4Q10 Adjusted Net Income Jumps 23% to $41.4 Million, $1.58 per Share; Full-Year Adjusted Net Income Soars 102% to $150.0 Million, $5.75 per Share
|Atlas Air Worldwide Holdings Reports Significantly Higher Fourth-Quarter, Record Full-Year Earnings
4Q10 Adjusted Net Income Jumps 23% to $41.4 Million, $1.58 per Share; Full-Year Adjusted Net Income Soars 102% to $150.0 Million, $5.75 per Share
Monday, February 14, 2011 -- Atlas Air Worldwide Holdings, Inc. (AAWW) (Nasdaq: AAWW), a leading global provider of air cargo assets and outsourced aircraft operating services and solutions, today announced significantly higher fourth-quarter and record full-year 2010 earnings. Adjusted net income in the fourth quarter jumped 23% to $41.4 million, or $1.58 per diluted share, completing a year in which adjusted net earnings soared 102% to a record $150.0 million, or $5.75 per share.
On a reported basis, fourth-quarter net income rose 47% to $41.6 million, or $1.58 per diluted share. Full-year reported net income increased 82% to $141.8 million, or $5.44 per share.
“2010 was an exciting year for the Company and for commercial airfreight demand,” said William J. Flynn, President and Chief Executive Officer of AAWW. “Our revenues increased 26% and our net income grew sharply, due to strong airfreight demand, tight supply of wide-body, long-haul freighter aircraft, and our effectiveness in executing our business model.
“In driving our earnings to a new record, we capitalized on our market leadership and on the global scale and scope of our operations to grow our core, long-term ACMI business. We also capitalized on very profitable market opportunities in our military and commercial charter businesses. And we started a new, non-asset-intensive CMI business, the ongoing expansion of which will complement revenues and earnings generated by the growth of our fleet over the next several years.”
Fourth-Quarter and Full-Year Results
Reported and adjusted net income for the three months ended December 31, 2010, was achieved on revenues of $359.7 million. Solid operating and financial results for the quarter compared with net income of $28.3 million, or $1.17 per diluted share, on revenues of $321.6 million for the three months ended December 31, 2009.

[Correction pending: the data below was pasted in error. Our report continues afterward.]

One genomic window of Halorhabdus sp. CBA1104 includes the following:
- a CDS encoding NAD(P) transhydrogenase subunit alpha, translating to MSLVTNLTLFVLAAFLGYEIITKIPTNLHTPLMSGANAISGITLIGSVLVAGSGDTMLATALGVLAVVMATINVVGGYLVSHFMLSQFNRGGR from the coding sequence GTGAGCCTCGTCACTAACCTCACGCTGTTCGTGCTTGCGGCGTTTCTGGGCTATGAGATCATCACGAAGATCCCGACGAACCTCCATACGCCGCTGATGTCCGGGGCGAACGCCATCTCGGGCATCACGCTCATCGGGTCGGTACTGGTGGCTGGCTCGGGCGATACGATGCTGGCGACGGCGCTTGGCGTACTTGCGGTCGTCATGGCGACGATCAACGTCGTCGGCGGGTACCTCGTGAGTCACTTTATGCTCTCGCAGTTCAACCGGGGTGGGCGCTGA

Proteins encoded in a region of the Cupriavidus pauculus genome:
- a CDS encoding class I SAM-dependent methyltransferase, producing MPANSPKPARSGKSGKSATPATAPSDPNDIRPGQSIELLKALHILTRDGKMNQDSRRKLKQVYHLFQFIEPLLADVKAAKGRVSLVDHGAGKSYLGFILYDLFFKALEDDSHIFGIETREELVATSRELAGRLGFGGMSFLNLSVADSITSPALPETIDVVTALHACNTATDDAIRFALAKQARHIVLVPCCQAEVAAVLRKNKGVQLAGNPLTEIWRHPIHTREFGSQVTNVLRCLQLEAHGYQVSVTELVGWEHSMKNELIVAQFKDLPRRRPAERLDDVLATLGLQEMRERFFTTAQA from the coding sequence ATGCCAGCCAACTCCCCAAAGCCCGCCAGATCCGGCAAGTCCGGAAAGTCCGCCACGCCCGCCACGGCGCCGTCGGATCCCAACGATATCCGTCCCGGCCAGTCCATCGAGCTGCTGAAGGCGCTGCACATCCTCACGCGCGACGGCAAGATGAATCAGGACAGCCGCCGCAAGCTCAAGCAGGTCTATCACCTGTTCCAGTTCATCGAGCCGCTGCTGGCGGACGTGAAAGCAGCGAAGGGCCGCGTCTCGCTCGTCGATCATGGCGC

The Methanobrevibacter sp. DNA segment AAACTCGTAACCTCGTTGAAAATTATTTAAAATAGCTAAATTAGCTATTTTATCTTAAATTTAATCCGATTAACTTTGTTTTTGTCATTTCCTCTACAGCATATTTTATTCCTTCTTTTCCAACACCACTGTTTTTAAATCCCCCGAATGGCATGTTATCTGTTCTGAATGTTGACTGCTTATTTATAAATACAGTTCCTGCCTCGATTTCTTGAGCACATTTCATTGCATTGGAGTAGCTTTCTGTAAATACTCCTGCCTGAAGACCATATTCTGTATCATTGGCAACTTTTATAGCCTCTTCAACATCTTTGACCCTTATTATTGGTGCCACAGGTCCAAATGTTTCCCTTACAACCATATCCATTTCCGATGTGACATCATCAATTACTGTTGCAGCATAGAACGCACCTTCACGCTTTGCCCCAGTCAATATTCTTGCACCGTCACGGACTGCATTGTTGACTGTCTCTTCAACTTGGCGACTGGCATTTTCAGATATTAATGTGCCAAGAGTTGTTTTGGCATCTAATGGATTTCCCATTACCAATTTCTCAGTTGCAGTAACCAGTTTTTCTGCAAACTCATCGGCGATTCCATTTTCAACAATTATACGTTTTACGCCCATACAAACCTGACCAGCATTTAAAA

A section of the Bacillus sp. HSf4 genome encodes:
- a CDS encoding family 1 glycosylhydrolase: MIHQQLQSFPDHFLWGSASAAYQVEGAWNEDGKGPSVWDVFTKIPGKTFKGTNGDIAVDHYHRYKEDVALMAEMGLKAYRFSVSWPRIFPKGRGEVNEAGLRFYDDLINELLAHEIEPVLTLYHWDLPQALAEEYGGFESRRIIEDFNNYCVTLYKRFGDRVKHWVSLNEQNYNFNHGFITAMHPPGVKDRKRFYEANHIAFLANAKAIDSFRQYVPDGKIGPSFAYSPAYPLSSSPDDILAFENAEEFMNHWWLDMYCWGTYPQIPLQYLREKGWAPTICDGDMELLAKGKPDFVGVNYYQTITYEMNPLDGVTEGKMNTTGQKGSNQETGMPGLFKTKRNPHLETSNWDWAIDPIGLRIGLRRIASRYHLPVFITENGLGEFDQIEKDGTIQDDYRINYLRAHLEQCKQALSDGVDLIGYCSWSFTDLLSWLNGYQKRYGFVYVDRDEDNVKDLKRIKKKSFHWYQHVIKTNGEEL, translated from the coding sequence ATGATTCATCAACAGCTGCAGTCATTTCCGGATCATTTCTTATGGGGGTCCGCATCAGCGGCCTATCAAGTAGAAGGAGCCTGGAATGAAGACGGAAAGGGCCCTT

Reported and adjusted net income for the year ended December 31, 2010, reflected revenues of $1.34 billion. In 2009, AAWW's net income totaled $77.8 million, or $3.56 per diluted share, on revenues of $1.06 billion.
Pretax adjustments to earnings in 2010 included a net expense of $16.1 million for legal settlements, partly offset by an $8.8 million litigation settlement receipt and a gain of $3.6 million on disposal of aircraft assets. Pretax adjustments to earnings in 2009 included $10.0 million for the effective early termination of a contract, a non-cash special charge of $8.2 million related to 747-200 freighter assets, $2.7 million for a gain on the early extinguishment of debt, and a $1.0 million gain on the disposal of aircraft assets.
Reported and adjusted results for the full year of 2010 benefited by $0.69 per diluted share from a surge in military charter activity during the first two quarters of 2010 that related to the movement of mine-resistant, ambush-protected, all-terrain vehicles (M-ATVs) to Afghanistan on premium-rate, one-way 747-400 freighter aircraft flights.
Heading into the fourth quarter, AAWW reallocated two 747-400F aircraft from charter operations into the more predictable, core ACMI business, following new contracts with Panalpina, a leading global freight forwarder, and TNT Express, a major international express package provider. Reflecting encouraging demand and improved yields for airfreight, ACMI customers continued to fly above their minimum contractual block hours during the latest quarter, averaging nearly 7% above minimums for the period and 8% for the full year.